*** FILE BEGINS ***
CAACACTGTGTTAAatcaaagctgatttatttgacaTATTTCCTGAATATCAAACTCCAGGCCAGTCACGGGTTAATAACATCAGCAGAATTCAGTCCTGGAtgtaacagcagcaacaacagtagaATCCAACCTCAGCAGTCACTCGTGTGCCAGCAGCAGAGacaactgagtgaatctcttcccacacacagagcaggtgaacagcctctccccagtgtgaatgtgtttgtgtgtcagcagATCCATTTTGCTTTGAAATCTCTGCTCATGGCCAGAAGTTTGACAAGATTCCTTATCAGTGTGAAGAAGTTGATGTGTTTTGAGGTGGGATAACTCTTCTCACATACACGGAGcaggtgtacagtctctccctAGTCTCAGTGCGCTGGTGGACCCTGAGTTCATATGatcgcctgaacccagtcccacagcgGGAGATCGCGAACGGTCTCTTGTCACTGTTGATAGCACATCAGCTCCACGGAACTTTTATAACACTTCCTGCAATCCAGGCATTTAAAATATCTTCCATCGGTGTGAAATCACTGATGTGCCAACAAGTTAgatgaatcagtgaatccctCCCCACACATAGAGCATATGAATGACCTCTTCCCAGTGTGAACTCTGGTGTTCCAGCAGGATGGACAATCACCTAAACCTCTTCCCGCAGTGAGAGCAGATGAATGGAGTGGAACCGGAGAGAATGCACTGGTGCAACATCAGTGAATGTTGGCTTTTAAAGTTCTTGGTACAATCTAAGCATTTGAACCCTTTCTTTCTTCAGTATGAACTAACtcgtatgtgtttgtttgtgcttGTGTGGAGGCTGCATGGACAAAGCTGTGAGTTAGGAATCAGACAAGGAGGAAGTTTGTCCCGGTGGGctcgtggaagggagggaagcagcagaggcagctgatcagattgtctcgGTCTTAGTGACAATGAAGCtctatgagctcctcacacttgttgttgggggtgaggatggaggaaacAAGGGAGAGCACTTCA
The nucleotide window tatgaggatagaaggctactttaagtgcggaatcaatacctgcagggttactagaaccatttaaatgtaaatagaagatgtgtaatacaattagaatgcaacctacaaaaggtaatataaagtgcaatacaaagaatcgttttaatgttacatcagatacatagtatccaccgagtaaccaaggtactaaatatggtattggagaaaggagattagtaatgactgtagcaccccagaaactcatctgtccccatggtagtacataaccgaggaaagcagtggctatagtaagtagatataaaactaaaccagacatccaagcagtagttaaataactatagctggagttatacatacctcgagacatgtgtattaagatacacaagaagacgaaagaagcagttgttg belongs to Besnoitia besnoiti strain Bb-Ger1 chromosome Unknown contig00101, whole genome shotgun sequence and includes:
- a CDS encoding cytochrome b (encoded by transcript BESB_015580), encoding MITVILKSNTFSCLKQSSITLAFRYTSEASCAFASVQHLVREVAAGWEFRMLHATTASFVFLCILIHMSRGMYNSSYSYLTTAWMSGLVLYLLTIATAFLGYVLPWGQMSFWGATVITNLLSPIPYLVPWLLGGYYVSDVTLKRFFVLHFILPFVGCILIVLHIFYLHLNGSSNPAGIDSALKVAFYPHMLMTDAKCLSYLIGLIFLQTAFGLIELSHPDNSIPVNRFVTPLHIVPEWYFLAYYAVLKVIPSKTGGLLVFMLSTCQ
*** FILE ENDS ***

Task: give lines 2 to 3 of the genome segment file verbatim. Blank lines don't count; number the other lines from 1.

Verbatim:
The nucleotide window tatgaggatagaaggctactttaagtgcggaatcaatacctgcagggttactagaaccatttaaatgtaaatagaagatgtgtaatacaattagaatgcaacctacaaaaggtaatataaagtgcaatacaaagaatcgttttaatgttacatcagatacatagtatccaccgagtaaccaaggtactaaatatggtattggagaaaggagattagtaatgactgtagcaccccagaaactcatctgtccccatggtagtacataaccgaggaaagcagtggctatagtaagtagatataaaactaaaccagacatccaagcagtagttaaataactatagctggagttatacatacctcgagacatgtgtattaagatacacaagaagacgaaagaagcagttgttg belongs to Besnoitia besnoiti strain Bb-Ger1 chromosome Unknown contig00101, whole genome shotgun sequence and includes:
- a CDS encoding cytochrome b (encoded by transcript BESB_015580), encoding MITVILKSNTFSCLKQSSITLAFRYTSEASCAFASVQHLVREVAAGWEFRMLHATTASFVFLCILIHMSRGMYNSSYSYLTTAWMSGLVLYLLTIATAFLGYVLPWGQMSFWGATVITNLLSPIPYLVPWLLGGYYVSDVTLKRFFVLHFILPFVGCILIVLHIFYLHLNGSSNPAGIDSALKVAFYPHMLMTDAKCLSYLIGLIFLQTAFGLIELSHPDNSIPVNRFVTPLHIVPEWYFLAYYAVLKVIPSKTGGLLVFMLSTCQ